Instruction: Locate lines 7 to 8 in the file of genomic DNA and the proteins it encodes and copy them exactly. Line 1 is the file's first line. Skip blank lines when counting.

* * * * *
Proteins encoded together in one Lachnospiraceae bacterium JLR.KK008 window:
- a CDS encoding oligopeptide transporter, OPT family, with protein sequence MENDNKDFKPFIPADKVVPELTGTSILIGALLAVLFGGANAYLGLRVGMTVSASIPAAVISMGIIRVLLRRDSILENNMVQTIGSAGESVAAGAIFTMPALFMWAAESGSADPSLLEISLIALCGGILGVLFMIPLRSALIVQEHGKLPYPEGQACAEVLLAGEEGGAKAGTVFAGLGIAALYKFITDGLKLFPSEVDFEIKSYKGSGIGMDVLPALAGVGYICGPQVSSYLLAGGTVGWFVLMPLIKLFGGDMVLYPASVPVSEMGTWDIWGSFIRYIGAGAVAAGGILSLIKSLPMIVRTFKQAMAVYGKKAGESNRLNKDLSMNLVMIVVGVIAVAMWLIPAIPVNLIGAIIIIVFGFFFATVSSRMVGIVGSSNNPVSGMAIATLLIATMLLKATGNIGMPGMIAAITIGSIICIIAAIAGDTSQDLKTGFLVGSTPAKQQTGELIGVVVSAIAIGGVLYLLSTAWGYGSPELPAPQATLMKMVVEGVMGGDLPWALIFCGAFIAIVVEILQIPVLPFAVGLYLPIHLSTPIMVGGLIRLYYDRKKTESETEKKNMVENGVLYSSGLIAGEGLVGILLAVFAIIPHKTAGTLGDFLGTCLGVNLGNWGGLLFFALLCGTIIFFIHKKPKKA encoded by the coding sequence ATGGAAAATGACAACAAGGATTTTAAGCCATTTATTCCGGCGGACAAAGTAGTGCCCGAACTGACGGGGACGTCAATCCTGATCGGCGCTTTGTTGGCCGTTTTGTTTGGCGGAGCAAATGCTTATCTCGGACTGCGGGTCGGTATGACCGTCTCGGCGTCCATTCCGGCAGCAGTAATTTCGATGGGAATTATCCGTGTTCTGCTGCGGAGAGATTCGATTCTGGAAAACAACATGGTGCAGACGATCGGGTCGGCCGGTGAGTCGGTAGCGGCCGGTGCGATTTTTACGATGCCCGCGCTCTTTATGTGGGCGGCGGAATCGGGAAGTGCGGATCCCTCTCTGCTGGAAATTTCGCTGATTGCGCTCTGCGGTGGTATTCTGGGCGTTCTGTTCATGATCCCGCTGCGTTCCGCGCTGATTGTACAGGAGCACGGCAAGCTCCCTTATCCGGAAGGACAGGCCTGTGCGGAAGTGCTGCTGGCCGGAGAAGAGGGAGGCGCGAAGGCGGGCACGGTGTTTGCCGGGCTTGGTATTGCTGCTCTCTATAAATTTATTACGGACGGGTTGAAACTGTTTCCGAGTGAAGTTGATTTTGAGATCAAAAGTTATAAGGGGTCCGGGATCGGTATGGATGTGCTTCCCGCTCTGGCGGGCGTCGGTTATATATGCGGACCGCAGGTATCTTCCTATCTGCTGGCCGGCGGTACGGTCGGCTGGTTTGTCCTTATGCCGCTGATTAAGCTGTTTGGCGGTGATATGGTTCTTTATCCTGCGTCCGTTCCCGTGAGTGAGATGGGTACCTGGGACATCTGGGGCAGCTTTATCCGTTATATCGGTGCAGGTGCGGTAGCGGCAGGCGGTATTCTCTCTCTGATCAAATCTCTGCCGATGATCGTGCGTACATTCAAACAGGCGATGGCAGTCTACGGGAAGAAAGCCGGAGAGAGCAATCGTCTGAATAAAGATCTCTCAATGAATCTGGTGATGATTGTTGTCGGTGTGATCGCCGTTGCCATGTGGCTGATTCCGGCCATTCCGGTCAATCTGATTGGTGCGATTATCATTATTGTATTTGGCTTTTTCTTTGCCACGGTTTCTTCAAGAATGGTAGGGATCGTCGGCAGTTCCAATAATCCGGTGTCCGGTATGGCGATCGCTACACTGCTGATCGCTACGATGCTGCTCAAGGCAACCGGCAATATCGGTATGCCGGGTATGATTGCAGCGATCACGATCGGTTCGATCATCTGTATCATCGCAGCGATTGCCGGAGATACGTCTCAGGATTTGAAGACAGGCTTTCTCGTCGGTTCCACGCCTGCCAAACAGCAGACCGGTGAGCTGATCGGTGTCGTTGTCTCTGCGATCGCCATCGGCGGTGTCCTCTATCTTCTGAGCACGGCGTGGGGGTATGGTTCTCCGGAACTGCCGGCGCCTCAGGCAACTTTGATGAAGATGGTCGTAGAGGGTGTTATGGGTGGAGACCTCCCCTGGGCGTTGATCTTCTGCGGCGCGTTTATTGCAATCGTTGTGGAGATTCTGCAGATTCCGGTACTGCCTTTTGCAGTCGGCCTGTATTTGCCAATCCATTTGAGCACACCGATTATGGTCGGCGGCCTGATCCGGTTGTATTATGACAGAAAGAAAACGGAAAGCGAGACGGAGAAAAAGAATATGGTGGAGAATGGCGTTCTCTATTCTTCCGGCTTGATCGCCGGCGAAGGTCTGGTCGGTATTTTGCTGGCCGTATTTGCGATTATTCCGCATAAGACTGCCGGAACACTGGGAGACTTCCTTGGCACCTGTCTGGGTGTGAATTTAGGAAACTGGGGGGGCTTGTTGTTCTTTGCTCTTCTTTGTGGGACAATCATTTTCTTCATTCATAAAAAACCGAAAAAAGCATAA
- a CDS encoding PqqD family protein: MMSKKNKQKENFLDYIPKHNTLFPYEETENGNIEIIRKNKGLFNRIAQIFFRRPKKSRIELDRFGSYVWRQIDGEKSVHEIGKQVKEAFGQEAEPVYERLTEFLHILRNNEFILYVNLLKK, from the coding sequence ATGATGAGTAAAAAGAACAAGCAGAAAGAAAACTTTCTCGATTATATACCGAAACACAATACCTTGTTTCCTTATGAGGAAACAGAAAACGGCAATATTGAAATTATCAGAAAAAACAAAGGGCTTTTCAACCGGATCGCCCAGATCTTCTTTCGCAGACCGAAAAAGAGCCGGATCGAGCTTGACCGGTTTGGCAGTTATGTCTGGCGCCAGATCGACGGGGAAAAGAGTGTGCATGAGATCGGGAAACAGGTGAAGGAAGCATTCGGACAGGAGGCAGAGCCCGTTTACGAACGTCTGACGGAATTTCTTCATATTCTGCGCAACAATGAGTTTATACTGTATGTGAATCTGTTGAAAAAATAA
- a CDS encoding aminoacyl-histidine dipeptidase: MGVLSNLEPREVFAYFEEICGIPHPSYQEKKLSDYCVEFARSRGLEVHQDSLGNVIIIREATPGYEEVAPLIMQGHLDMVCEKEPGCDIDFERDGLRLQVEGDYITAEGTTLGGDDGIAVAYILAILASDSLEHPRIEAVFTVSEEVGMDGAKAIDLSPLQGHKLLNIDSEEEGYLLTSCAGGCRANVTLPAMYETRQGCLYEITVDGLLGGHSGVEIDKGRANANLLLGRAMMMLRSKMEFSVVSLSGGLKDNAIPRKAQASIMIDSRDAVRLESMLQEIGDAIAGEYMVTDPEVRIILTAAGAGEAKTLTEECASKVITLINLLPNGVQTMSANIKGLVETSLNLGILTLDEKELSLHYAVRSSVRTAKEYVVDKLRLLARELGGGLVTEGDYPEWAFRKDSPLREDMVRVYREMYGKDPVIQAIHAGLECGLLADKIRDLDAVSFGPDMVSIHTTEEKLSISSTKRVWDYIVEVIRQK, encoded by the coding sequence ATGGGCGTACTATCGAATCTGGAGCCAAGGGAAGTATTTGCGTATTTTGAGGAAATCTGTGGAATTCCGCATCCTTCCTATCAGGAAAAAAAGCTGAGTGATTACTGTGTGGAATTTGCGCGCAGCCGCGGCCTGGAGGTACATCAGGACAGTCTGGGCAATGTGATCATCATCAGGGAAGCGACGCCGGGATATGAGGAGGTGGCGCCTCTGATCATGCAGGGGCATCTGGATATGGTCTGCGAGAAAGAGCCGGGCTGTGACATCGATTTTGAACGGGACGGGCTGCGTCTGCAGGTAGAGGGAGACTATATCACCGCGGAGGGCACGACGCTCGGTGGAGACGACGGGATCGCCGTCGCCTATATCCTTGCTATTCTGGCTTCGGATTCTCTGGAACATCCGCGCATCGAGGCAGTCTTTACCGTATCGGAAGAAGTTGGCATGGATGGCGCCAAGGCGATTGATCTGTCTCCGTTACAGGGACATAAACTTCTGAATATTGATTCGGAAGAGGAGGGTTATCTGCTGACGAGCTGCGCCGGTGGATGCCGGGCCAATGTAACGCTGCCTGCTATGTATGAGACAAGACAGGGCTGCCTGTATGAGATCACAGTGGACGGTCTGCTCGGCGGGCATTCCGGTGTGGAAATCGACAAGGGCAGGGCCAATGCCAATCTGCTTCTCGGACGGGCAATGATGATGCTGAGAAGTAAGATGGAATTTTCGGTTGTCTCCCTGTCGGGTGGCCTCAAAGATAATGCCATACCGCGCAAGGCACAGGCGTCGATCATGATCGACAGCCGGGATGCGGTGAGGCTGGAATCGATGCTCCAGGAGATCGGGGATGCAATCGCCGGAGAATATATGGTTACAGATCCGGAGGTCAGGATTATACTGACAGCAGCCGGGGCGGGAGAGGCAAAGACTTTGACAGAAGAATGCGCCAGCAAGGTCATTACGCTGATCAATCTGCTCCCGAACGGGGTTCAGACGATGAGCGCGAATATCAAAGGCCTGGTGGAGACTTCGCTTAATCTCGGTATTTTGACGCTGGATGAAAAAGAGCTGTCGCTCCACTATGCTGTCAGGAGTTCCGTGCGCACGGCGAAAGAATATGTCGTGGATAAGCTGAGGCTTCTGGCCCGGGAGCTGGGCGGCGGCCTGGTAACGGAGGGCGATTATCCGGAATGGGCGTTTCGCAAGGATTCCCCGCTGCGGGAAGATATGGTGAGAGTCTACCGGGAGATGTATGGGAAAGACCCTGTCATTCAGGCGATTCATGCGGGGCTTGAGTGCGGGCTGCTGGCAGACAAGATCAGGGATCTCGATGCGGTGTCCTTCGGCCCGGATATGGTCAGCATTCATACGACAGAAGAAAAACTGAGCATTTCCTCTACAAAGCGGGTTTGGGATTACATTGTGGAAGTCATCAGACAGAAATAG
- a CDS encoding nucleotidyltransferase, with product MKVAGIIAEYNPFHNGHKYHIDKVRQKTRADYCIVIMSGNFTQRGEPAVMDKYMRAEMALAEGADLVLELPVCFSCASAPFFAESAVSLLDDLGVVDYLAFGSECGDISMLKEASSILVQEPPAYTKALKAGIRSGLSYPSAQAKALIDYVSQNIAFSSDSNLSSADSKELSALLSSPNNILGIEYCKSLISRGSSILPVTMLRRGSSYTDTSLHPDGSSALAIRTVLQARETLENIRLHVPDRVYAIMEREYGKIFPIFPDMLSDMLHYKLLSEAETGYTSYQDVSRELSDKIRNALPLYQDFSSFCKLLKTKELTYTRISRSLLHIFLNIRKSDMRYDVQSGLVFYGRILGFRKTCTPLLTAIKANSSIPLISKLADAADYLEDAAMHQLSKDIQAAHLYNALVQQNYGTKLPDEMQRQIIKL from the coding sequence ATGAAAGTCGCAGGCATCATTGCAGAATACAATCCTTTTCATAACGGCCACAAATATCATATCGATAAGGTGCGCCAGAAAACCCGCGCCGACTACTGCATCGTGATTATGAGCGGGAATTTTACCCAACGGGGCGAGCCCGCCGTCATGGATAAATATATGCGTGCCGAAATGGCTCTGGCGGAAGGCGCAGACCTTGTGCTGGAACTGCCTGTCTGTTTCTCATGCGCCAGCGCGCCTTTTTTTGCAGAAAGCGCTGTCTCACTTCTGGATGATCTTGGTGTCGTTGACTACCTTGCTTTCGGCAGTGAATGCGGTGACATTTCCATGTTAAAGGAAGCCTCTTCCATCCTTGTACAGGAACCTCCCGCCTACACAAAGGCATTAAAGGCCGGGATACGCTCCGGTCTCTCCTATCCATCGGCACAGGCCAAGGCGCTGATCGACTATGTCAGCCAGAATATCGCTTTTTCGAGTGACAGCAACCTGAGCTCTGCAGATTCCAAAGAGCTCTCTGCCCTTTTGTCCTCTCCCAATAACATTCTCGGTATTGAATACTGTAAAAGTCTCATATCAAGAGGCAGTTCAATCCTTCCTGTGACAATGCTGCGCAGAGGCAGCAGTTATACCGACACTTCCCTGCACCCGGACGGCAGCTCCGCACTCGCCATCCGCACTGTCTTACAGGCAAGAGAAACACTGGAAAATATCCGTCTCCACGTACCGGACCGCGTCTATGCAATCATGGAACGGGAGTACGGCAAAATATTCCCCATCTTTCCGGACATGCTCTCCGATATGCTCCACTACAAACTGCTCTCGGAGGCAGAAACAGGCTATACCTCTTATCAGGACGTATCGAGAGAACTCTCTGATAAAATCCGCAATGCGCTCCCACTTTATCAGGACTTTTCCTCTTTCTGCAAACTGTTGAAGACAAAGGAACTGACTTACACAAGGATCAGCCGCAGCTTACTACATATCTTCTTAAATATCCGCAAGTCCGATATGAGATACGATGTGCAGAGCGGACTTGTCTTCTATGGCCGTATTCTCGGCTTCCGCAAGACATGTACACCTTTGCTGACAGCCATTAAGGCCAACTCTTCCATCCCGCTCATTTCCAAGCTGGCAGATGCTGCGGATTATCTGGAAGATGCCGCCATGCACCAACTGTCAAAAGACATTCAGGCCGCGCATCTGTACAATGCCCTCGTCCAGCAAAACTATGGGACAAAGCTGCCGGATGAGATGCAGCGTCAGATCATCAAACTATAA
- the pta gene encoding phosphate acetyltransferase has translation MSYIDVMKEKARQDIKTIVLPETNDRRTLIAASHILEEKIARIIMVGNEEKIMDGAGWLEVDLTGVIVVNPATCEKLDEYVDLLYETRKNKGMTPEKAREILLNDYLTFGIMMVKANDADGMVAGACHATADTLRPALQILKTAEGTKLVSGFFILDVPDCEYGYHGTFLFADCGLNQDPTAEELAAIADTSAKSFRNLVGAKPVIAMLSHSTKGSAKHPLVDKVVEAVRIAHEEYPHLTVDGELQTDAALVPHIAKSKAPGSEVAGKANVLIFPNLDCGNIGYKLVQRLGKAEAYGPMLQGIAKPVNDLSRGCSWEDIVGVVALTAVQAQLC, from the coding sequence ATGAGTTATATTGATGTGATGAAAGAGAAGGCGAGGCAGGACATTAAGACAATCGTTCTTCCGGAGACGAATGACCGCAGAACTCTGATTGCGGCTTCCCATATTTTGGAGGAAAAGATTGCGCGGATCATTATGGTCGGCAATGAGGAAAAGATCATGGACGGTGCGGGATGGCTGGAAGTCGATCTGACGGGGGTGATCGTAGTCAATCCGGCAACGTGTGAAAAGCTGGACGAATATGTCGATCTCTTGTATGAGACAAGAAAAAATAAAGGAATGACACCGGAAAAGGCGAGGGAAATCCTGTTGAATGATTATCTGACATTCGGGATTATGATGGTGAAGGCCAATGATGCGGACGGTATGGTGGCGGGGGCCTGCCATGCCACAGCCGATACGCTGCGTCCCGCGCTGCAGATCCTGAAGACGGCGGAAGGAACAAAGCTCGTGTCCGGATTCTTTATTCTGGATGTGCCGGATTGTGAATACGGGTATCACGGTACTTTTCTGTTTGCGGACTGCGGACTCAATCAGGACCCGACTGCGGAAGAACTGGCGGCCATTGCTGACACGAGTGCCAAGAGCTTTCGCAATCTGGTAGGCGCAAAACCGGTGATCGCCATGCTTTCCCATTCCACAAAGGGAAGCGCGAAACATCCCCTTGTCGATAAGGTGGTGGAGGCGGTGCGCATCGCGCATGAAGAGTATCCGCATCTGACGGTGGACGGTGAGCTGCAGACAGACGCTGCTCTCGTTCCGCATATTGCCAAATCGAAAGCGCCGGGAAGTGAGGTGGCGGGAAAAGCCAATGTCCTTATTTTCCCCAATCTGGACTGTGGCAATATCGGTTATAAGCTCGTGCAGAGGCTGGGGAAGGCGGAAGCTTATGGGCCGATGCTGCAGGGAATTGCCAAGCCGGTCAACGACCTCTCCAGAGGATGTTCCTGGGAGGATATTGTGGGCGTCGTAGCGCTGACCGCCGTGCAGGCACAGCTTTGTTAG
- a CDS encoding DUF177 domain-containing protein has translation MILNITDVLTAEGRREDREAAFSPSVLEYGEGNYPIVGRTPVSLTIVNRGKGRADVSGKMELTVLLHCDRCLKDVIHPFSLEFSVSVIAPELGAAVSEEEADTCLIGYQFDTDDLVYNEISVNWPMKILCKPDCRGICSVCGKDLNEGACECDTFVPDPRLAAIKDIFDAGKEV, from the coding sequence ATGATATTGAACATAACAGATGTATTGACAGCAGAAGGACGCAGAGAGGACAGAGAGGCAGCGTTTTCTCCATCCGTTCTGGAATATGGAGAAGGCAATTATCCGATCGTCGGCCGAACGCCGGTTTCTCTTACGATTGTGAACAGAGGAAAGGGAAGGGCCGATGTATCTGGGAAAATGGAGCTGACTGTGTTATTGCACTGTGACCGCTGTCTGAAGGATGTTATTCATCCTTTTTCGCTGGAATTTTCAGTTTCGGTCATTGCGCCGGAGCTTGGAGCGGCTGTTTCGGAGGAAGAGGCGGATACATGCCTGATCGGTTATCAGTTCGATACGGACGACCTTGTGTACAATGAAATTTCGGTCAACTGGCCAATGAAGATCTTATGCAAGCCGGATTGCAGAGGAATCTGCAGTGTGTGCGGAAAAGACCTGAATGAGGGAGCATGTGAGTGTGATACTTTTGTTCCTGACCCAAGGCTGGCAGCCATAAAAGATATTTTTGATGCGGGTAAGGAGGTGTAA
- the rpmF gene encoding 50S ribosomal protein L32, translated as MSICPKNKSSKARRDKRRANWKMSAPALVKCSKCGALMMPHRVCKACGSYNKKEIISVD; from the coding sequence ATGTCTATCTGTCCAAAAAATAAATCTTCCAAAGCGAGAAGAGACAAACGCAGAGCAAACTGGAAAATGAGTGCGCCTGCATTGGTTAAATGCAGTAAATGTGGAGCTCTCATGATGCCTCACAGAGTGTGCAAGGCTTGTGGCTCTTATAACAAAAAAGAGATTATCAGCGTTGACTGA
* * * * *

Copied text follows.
- a CDS encoding DUF177 domain-containing protein has translation MILNITDVLTAEGRREDREAAFSPSVLEYGEGNYPIVGRTPVSLTIVNRGKGRADVSGKMELTVLLHCDRCLKDVIHPFSLEFSVSVIAPELGAAVSEEEADTCLIGYQFDTDDLVYNEISVNWPMKILCKPDCRGICSVCGKDLNEGACECDTFVPDPRLAAIKDIFDAGKEV, from the coding sequence ATGATATTGAACATAACAGATGTATTGACAGCAGAAGGACGCAGAGAGGACAGAGAGGCAGCGTTTTCTCCATCCGTTCTGGAATATGGAGAAGGCAATTATCCGATCGTCGGCCGAACGCCGGTTTCTCTTACGATTGTGAACAGAGGAAAGGGAAGGGCCGATGTATCTGGGAAAATGGAGCTGACTGTGTTATTGCACTGTGACCGCTGTCTGAAGGATGTTATTCATCCTTTTTCGCTGGAATTTTCAGTTTCGGTCATTGCGCCGGAGCTTGGAGCGGCTGTTTCGGAGGAAGAGGCGGATACATGCCTGATCGGTTATCAGTTCGATACGGACGACCTTGTGTACAATGAAATTTCGGTCAACTGGCCAATGAAGATCTTATGCAAGCCGGATTGCAGAGGAATCTGCAGTGTGTGCGGAAAAGACCTGAATGAGGGAGCATGTGAGTGTGATACTTTTGTTCCTGACCCAAGGCTGGCAGCCATAAAAGATATTTTTGATGCGGGTAAGGAGGTGTAA
- the rpmF gene encoding 50S ribosomal protein L32, translated as MSICPKNKSSKARRDKRRANWKMSAPALVKCSKCGALMMPHRVCKACGSYNKKEIISVD; from the coding sequence ATGTCTATCTGTCCAAAAAATAAATCTTCCAAAGCGAGAAGAGACAAACGCAGAGCAAACTGGAAAATGAGTGCGCCTGCATTGGTTAAATGCAGTAAATGTGGAGCTCTCATGATGCCTCACAGAGTGTGCAAGGCTTGTGGCTCTTATAACAAAAAAGAGATTATCAGCGTTGACTGA